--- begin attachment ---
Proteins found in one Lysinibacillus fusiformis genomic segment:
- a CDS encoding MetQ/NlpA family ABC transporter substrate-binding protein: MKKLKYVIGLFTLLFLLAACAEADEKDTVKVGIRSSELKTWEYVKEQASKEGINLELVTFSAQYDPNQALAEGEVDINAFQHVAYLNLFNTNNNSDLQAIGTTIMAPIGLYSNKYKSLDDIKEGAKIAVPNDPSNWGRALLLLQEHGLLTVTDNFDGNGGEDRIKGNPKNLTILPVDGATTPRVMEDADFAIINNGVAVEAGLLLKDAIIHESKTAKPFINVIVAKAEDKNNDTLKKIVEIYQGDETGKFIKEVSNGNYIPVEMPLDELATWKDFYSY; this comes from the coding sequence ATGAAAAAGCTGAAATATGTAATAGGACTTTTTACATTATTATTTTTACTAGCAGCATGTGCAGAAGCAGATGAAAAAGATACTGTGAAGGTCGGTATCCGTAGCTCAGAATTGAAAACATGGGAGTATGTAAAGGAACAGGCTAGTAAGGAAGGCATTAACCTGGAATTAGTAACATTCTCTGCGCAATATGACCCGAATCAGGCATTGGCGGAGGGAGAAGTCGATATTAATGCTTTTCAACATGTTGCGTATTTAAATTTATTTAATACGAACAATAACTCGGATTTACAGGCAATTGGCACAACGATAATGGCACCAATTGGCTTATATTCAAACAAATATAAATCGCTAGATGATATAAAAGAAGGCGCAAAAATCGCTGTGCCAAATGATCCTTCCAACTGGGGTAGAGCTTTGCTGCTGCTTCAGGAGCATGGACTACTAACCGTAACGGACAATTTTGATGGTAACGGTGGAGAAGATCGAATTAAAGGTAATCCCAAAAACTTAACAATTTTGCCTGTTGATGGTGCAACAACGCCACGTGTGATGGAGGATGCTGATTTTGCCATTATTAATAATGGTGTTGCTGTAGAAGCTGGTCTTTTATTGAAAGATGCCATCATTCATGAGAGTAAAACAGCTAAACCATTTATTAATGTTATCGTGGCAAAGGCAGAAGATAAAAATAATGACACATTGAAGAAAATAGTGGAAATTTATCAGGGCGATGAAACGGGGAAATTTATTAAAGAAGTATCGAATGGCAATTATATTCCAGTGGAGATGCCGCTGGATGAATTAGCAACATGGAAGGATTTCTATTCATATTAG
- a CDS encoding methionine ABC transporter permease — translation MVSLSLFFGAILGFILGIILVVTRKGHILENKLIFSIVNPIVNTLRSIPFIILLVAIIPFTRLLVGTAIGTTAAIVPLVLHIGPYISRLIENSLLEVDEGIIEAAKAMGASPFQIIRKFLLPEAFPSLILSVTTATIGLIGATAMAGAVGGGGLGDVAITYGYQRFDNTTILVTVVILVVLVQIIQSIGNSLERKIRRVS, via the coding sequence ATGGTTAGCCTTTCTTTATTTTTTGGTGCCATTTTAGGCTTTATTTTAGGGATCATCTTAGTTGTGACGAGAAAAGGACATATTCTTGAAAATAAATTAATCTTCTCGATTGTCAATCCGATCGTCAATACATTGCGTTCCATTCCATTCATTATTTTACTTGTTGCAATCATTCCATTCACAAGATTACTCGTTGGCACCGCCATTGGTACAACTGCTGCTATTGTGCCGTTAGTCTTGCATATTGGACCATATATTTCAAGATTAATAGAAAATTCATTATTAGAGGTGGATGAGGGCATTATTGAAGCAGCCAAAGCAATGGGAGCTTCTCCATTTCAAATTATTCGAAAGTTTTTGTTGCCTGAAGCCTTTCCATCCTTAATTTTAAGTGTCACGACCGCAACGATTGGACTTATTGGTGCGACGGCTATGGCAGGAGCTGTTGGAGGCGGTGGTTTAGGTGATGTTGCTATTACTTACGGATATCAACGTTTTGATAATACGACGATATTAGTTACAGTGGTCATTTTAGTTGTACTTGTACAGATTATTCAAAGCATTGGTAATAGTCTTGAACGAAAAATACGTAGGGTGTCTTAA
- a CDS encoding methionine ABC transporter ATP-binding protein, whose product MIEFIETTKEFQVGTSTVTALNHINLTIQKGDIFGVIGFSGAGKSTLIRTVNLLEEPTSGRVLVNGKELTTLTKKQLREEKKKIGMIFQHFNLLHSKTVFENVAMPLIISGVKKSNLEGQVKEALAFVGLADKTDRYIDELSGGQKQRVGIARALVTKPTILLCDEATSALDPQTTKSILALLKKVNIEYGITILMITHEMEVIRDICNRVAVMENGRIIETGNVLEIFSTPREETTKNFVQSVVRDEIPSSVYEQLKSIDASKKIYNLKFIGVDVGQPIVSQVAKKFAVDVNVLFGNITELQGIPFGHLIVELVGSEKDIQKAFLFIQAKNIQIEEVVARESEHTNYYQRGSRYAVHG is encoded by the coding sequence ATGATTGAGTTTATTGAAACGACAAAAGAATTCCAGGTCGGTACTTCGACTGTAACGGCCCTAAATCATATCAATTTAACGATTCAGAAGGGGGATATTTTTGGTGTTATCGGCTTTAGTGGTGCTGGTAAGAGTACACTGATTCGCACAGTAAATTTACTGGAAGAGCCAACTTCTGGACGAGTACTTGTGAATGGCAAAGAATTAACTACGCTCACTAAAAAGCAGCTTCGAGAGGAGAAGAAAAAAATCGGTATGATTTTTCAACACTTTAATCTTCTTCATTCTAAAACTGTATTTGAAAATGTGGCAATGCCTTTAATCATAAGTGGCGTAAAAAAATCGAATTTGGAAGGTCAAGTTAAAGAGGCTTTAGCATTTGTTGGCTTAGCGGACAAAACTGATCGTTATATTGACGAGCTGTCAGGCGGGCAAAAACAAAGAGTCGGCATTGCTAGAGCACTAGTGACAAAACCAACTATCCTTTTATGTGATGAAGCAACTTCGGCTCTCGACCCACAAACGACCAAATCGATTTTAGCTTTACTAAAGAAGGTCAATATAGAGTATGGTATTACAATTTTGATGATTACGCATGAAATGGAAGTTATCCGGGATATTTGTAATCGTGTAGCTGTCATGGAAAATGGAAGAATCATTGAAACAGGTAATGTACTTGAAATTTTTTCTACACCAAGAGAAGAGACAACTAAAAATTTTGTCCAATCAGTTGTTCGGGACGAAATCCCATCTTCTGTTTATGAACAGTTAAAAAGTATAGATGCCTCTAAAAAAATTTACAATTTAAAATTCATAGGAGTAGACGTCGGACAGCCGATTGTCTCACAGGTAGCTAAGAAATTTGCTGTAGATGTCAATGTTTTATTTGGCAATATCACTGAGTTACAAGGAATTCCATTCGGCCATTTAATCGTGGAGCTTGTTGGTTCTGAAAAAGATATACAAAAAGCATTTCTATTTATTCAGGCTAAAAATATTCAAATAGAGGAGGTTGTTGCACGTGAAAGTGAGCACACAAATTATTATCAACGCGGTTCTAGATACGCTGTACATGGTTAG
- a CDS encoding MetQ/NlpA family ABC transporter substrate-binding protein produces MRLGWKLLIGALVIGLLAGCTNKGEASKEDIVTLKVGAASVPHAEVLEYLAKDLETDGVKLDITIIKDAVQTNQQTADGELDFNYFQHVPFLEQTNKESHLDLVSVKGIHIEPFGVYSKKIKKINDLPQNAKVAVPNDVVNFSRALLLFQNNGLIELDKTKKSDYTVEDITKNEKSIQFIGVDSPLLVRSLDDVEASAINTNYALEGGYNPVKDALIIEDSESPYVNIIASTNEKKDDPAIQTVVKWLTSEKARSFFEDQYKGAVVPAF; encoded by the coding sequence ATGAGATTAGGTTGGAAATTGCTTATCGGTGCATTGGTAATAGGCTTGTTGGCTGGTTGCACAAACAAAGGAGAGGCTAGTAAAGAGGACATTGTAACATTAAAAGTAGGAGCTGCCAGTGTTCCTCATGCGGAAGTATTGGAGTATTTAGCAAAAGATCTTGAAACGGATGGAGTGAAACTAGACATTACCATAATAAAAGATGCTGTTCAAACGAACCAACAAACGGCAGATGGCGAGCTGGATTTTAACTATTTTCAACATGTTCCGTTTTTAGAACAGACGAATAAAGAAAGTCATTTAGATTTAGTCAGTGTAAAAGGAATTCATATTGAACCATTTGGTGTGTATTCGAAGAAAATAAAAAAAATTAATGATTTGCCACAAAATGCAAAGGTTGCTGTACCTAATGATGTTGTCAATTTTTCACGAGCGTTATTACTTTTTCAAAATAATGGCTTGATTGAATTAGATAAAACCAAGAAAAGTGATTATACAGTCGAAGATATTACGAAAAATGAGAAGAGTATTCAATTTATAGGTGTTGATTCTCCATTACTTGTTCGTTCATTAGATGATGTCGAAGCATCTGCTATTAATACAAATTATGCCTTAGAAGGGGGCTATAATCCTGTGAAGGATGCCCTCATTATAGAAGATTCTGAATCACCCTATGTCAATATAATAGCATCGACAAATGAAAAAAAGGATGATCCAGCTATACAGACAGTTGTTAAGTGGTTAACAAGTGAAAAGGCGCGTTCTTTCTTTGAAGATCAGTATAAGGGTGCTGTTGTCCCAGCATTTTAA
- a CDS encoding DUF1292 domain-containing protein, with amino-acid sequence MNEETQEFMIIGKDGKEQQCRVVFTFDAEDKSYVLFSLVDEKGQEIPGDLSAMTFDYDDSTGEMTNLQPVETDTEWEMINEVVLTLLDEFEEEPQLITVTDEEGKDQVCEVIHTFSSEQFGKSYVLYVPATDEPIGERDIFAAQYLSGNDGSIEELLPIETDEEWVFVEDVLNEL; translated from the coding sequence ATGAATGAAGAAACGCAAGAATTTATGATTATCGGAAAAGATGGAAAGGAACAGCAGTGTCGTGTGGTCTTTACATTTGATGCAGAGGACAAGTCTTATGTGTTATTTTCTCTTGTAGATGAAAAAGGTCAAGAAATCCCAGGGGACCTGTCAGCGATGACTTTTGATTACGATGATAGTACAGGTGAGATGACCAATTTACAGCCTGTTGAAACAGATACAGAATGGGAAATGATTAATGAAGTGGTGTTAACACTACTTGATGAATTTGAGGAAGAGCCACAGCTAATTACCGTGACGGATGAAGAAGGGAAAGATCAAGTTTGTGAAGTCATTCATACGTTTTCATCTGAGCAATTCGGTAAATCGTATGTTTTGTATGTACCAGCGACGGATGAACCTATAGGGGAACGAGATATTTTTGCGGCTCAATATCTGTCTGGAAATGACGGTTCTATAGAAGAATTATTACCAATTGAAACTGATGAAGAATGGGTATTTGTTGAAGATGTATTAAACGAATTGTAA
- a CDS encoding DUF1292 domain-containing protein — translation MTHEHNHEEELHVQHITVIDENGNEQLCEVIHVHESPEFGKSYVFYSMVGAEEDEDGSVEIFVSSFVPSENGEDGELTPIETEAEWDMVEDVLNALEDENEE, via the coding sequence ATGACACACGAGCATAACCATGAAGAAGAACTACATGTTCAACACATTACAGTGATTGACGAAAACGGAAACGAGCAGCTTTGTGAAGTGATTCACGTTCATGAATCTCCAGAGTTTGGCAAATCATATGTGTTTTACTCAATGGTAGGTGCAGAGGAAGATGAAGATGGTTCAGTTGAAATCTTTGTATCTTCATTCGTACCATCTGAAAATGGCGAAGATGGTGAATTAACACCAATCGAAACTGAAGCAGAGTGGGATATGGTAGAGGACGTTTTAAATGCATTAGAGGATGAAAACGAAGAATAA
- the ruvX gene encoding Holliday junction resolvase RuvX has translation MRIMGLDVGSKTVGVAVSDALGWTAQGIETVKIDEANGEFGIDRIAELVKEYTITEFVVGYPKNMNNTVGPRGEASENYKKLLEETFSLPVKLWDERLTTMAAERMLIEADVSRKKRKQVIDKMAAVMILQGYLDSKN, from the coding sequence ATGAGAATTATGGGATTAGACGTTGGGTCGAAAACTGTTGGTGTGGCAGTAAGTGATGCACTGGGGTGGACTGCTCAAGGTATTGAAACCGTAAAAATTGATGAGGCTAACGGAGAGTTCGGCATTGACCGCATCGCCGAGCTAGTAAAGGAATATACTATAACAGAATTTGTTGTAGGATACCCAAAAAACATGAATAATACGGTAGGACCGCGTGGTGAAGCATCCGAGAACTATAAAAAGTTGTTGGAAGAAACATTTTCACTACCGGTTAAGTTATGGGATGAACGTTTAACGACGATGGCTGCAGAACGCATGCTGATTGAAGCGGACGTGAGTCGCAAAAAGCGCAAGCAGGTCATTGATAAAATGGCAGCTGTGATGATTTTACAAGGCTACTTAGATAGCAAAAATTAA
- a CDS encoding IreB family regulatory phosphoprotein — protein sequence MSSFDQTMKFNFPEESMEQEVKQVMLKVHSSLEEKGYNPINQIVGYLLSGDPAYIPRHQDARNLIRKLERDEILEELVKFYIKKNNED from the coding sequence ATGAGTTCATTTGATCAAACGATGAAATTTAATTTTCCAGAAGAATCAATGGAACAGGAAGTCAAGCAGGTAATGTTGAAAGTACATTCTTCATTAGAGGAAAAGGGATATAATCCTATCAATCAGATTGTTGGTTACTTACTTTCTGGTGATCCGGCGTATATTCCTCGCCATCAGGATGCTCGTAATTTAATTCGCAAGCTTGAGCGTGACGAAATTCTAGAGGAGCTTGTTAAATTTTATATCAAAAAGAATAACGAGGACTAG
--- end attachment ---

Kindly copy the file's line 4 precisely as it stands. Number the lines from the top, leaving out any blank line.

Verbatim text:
- a CDS encoding methionine ABC transporter ATP-binding protein, whose product MIEFIETTKEFQVGTSTVTALNHINLTIQKGDIFGVIGFSGAGKSTLIRTVNLLEEPTSGRVLVNGKELTTLTKKQLREEKKKIGMIFQHFNLLHSKTVFENVAMPLIISGVKKSNLEGQVKEALAFVGLADKTDRYIDELSGGQKQRVGIARALVTKPTILLCDEATSALDPQTTKSILALLKKVNIEYGITILMITHEMEVIRDICNRVAVMENGRIIETGNVLEIFSTPREETTKNFVQSVVRDEIPSSVYEQLKSIDASKKIYNLKFIGVDVGQPIVSQVAKKFAVDVNVLFGNITELQGIPFGHLIVELVGSEKDIQKAFLFIQAKNIQIEEVVARESEHTNYYQRGSRYAVHG is encoded by the coding sequence ATGATTGAGTTTATTGAAACGACAAAAGAATTCCAGGTCGGTACTTCGACTGTAACGGCCCTAAATCATATCAATTTAACGATTCAGAAGGGGGATATTTTTGGTGTTATCGGCTTTAGTGGTGCTGGTAAGAGTACACTGATTCGCACAGTAAATTTACTGGAAGAGCCAACTTCTGGACGAGTACTTGTGAATGGCAAAGAATTAACTACGCTCACTAAAAAGCAGCTTCGAGAGGAGAAGAAAAAAATCGGTATGATTTTTCAACACTTTAATCTTCTTCATTCTAAAACTGTATTTGAAAATGTGGCAATGCCTTTAATCATAAGTGGCGTAAAAAAATCGAATTTGGAAGGTCAAGTTAAAGAGGCTTTAGCATTTGTTGGCTTAGCGGACAAAACTGATCGTTATATTGACGAGCTGTCAGGCGGGCAAAAACAAAGAGTCGGCATTGCTAGAGCACTAGTGACAAAACCAACTATCCTTTTATGTGATGAAGCAACTTCGGCTCTCGACCCACAAACGACCAAATCGATTTTAGCTTTACTAAAGAAGGTCAATATAGAGTATGGTATTACAATTTTGATGATTACGCATGAAATGGAAGTTATCCGGGATATTTGTAATCGTGTAGCTGTCATGGAAAATGGAAGAATCATTGAAACAGGTAATGTACTTGAAATTTTTTCTACACCAAGAGAAGAGACAACTAAAAATTTTGTCCAATCAGTTGTTCGGGACGAAATCCCATCTTCTGTTTATGAACAGTTAAAAAGTATAGATGCCTCTAAAAAAATTTACAATTTAAAATTCATAGGAGTAGACGTCGGACAGCCGATTGTCTCACAGGTAGCTAAGAAATTTGCTGTAGATGTCAATGTTTTATTTGGCAATATCACTGAGTTACAAGGAATTCCATTCGGCCATTTAATCGTGGAGCTTGTTGGTTCTGAAAAAGATATACAAAAAGCATTTCTATTTATTCAGGCTAAAAATATTCAAATAGAGGAGGTTGTTGCACGTGAAAGTGAGCACACAAATTATTATCAACGCGGTTCTAGATACGCTGTACATGGTTAG